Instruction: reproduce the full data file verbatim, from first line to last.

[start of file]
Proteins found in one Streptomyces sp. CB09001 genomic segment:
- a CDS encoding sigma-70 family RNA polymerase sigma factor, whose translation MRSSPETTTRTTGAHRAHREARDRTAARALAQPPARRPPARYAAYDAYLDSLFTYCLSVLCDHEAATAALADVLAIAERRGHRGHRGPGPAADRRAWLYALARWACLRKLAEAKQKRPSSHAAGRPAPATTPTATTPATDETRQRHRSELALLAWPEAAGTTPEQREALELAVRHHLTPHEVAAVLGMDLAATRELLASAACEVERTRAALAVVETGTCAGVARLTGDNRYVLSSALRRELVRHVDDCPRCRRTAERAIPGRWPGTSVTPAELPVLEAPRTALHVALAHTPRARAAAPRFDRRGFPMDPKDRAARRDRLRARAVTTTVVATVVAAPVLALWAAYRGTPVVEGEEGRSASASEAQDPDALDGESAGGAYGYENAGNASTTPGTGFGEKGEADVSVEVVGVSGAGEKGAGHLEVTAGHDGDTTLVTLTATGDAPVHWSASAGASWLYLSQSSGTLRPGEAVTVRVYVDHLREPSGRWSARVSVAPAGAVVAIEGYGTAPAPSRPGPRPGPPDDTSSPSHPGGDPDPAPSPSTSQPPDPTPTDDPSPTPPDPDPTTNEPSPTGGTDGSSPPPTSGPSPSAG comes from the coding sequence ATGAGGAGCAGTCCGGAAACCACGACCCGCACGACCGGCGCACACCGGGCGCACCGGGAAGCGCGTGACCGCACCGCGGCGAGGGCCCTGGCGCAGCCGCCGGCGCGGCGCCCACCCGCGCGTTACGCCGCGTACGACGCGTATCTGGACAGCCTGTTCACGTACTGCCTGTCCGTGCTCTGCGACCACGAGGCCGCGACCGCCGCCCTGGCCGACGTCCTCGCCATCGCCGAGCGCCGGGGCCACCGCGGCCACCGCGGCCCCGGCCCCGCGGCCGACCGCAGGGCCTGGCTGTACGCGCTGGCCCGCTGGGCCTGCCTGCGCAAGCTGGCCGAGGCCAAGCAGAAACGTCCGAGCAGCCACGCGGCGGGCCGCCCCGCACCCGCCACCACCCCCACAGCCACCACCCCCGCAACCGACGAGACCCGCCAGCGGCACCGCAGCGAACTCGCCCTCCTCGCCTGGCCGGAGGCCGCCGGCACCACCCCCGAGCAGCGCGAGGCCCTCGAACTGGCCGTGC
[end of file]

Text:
Proteins found in one Streptomyces sp. CB09001 genomic segment:
- a CDS encoding sigma-70 family RNA polymerase sigma factor, whose translation MRSSPETTTRTTGAHRAHREARDRTAARALAQPPARRPPARYAAYDAYLDSLFTYCLSVLCDHEAATAALADVLAIAERRGHRGHRGPGPAADRRAWLYALARWACLRKLAEAKQKRPSSHAAGRPAPATTPTATTPATDETRQRHRSELALLAWPEAAGTTPEQREALELAVRHHLTPHEVAAVLGMDLAATRELLASAACEVERTRAALAVVETGTCAGVARLTGDNRYVLSSALRRELVRHVDDCPRCRRTAERAIPGRWPGTSVTPAELPVLEAPRTALHVALAHTPRARAAAPRFDRRGFPMDPKDRAARRDRLRARAVTTTVVATVVAAPVLALWAAYRGTPVVEGEEGRSASASEAQDPDALDGESAGGAYGYENAGNASTTPGTGFGEKGEADVSVEVVGVSGAGEKGAGHLEVTAGHDGDTTLVTLTATGDAPVHWSASAGASWLYLSQSSGTLRPGEAVTVRVYVDHLREPSGRWSARVSVAPAGAVVAIEGYGTAPAPSRPGPRPGPPDDTSSPSHPGGDPDPAPSPSTSQPPDPTPTDDPSPTPPDPDPTTNEPSPTGGTDGSSPPPTSGPSPSAG comes from the coding sequence ATGAGGAGCAGTCCGGAAACCACGACCCGCACGACCGGCGCACACCGGGCGCACCGGGAAGCGCGTGACCGCACCGCGGCGAGGGCCCTGGCGCAGCCGCCGGCGCGGCGCCCACCCGCGCGTTACGCCGCGTACGACGCGTATCTGGACAGCCTGTTCACGTACTGCCTGTCCGTGCTCTGCGACCACGAGGCCGCGACCGCCGCCCTGGCCGACGTCCTCGCCATCGCCGAGCGCCGGGGCCACCGCGGCCACCGCGGCCCCGGCCCCGCGGCCGACCGCAGGGCCTGGCTGTACGCGCTGGCCCGCTGGGCCTGCCTGCGCAAGCTGGCCGAGGCCAAGCAGAAACGTCCGAGCAGCCACGCGGCGGGCCGCCCCGCACCCGCCACCACCCCCACAGCCACCACCCCCGCAACCGACGAGACCCGCCAGCGGCACCGCAGCGAACTCGCCCTCCTCGCCTGGCCGGAGGCCGCCGGCACCACCCCCGAGCAGCGCGAGGCCCTCGAACTGGCCGTGC